This Friday will see NBC airing the last of its initial 13-episode ‘Constantine’ order, certainly a worrying notion for those concerned by the network’s recent exclusion of the DC drama among multiple renewals. There may yet be hope for ‘Constantine’ however, as NBC is reportedly considering moving a second season to Syfy, and allowing a bit more creative freedom.
NBC - Page 2
As somebody regrettably reminded NBC they’d announced ‘Heroes Reborn’ back in 2014, the rebirth of the once-mighty superhero drama continues powering up for its summer premiere. Enter the first trailer-teaser aired during the Super Bowl, as HRG takes on his most fearsome enemy yet: Chuck Bartowski!
The main character of this show, the one who goes by John Constantine, is an impostor. I know John Constantine, sir, and you are no John Constantine.
The producers of NBC's new series Constantine were very chatty at the Television Critics Association meeting this weekend about the series, on topics ranging from lead actress Lucy Griffith's departure from the series to whether the show will explore the magical corners of the DC Universe.
Blastr reported that Executive Producer David S. Goyer says that there's the distinct possibility that lots of DC's occult characters will show up on the show, while Variety quoted him as saying the show won't explore Constantine's bisexuality any time soon. Below are some highlights from the different reports.
Well, I've got good news and bad news.
I'll start with the bad: The new trailer for NBC's new Constantine TV series confirms that the pronunciation of the lead character's name will be the movie version (Kon-stan-teen) instead of the comics version (Kon-stan-tyne). Now the good news: It looks like Dr. Fate is going to be in it somehow, which means this is going to be a full-on DC Comics TV show.
To paraphrase the immortal Xzibit, "Yo dawg, we heard you like DC Comics, so we put DC Comics in your TV so you can watch comics while you read comics."
Two different networks announced today that they're picking up three different shows based on DC and Vertigo properties: Constantine on NBC, iZombie and The Flash on The CW. With Arrow headed into its third season at The CW and Gotham already in production at Fox, this fall will be filled with hour-long dramas based on DC Comics. Industry scuttlebutt is that DC Chief Creative Officer Geoff Johns is the primary force behind getting these shows this far, making today a pretty good day for the longtime superhero writer.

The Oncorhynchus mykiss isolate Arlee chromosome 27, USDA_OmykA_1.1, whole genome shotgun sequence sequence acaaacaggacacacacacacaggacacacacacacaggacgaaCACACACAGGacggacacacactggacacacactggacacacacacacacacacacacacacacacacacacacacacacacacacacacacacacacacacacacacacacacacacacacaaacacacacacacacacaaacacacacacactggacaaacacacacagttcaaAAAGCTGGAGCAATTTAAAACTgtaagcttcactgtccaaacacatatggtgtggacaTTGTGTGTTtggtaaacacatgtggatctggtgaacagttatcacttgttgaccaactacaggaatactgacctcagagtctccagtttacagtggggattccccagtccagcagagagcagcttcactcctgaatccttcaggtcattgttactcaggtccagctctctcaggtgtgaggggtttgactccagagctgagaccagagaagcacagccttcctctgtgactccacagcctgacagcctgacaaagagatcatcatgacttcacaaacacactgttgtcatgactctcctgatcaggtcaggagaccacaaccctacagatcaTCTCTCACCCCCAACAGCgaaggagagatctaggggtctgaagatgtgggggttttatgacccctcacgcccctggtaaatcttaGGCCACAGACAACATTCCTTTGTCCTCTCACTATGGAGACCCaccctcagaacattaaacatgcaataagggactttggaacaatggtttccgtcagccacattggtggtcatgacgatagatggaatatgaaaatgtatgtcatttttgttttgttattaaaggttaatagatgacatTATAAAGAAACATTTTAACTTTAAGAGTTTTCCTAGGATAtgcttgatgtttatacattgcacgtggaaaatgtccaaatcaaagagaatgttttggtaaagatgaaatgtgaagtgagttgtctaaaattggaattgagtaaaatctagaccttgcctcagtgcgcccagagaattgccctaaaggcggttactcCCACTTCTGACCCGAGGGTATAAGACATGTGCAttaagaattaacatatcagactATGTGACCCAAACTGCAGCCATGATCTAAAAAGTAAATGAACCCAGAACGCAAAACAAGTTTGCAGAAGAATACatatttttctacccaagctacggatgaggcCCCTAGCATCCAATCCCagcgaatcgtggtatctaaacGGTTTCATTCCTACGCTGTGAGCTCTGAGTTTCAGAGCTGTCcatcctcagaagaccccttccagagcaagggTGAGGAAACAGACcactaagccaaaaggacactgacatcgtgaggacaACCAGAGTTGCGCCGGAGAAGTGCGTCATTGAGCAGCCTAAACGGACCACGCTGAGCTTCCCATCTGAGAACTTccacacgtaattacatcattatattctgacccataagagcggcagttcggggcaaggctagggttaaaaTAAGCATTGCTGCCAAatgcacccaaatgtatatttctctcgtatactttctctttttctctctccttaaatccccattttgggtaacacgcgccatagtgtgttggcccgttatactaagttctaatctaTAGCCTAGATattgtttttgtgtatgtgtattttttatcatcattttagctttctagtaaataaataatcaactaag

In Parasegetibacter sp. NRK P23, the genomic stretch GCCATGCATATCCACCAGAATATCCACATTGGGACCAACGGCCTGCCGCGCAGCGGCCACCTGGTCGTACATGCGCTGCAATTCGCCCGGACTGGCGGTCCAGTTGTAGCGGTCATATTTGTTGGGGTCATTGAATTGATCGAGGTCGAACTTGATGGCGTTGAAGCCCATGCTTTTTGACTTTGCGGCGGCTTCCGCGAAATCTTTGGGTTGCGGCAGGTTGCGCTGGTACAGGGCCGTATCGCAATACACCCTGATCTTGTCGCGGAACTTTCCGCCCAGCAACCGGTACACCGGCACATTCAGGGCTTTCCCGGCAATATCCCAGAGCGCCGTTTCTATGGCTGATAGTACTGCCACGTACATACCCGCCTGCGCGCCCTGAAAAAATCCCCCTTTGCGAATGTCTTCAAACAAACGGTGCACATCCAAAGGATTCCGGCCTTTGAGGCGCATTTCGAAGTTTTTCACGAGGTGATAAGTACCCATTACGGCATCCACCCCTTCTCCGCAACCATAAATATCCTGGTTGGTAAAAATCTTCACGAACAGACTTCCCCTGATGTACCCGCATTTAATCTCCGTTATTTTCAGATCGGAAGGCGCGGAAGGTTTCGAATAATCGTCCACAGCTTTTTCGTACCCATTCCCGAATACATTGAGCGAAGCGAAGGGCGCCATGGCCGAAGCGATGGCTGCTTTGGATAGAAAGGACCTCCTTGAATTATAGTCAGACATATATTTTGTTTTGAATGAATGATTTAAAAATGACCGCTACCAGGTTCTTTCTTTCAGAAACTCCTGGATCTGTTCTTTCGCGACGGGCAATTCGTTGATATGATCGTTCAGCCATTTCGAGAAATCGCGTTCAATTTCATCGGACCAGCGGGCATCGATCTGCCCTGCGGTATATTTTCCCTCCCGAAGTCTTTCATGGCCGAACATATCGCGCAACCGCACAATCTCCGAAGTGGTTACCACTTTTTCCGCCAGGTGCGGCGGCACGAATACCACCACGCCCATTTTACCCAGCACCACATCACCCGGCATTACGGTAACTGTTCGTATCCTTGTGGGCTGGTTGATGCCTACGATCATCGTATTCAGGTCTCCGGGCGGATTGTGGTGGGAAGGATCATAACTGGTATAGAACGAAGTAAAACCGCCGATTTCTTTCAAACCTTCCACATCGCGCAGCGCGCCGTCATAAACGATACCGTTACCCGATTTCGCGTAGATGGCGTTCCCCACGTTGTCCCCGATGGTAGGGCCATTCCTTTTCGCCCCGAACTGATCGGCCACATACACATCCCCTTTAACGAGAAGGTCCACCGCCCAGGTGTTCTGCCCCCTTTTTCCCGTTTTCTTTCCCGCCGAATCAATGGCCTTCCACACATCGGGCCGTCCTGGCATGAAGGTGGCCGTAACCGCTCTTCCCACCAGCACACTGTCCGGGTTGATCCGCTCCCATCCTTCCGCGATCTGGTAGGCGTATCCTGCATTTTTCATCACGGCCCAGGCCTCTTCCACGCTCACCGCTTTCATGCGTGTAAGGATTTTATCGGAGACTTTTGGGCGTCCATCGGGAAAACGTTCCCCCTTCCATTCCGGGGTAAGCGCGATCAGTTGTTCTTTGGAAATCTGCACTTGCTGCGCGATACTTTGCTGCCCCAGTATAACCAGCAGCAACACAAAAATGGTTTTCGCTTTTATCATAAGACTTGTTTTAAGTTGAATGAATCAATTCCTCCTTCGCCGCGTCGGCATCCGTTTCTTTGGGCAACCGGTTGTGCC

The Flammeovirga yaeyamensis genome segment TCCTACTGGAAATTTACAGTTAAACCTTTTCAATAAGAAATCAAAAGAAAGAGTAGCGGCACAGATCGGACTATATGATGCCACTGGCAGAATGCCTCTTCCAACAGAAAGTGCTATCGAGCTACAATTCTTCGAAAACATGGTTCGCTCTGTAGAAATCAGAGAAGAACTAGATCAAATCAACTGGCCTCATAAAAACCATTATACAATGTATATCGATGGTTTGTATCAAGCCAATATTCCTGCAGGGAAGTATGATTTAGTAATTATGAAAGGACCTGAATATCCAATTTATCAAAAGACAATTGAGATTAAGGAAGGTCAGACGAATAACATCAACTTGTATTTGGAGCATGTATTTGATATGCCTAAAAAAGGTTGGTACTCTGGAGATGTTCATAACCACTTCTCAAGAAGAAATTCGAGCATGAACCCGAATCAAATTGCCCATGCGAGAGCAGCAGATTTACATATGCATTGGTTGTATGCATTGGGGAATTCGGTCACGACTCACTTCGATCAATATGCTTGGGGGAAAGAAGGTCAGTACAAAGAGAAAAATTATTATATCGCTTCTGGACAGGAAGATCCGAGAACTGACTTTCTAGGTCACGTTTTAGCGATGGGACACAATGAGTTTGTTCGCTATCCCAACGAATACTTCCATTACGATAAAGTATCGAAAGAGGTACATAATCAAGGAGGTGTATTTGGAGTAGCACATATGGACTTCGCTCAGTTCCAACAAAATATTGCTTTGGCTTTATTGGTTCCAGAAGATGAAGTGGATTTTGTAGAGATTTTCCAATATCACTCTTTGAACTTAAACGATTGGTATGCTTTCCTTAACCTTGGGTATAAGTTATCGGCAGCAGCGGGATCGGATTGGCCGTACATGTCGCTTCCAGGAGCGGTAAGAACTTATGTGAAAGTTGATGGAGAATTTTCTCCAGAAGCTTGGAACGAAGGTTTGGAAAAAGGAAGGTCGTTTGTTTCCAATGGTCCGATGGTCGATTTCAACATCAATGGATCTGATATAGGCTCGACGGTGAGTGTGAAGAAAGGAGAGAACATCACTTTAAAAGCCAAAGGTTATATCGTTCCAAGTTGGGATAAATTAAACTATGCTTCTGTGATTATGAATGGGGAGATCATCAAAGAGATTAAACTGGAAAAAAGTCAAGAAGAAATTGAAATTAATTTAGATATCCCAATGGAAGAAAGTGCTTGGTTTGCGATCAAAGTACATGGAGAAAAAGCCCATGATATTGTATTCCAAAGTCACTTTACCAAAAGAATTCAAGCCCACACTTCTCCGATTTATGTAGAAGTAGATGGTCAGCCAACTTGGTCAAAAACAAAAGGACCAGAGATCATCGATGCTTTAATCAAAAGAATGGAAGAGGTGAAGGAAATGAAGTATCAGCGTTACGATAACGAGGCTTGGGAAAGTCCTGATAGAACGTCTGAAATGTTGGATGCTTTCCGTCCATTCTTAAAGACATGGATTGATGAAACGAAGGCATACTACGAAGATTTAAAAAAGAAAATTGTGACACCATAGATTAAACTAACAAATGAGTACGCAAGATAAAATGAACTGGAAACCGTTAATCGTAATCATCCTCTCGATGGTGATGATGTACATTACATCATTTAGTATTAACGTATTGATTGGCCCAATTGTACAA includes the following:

Now that NBC's Constantine series has its title character in place in the form of Criminal Minds' Matt Ryan, it's filling out the rest of the cast with a few actors who have appeared in shows that share Constantine's occult, macabre, and supernatural overtones.
Charles Halford, who True Detective fans know as the memorable Reggie Ledoux, will play John Constantine's old friend and confidant Chas. Also joining the cast are Lost's Harold Perrineau, who will play an angel named Manny tasked with overseeing Constantine's actions, and True Blood's Lucy Griffiths, who will portray the female lead, Liv (just like The CW's Vertigo Comic adaptation iZombie will star a woman in supernatural turmoil - get it? Liv? Live? harharhar), a woman marked for death by a demon.
David "co-writer of Batman Begins, The Dark Knight, The Dark Knight Rises, Man of Steel, and Batman vs. Superman" S. Goyer's Constantine has found its NBC pilot star. Welsh actor Welsh actor Matt Ryan of Criminal Minds: Suspect Behavior is reportedly finalizing a deal to star as the show's Hellblazing titular hero, John Constantine.
Waltz through the cut for Wednesday's links.
Last week it was announced that NBC is developing a new TV series based on the DC Comics character John Constantine, best known as the star of Vertigo perennial Hellblazer. The television project is helmed by writer/executive producers Daniel Cerone and David S. Goyer. It's a potentially exciting prospect, but it appears that Constantine's creators may only see a piece of the pie if the show actually goes to broadcast - and the identity of the creators of record who may benefit is somewhat unclear.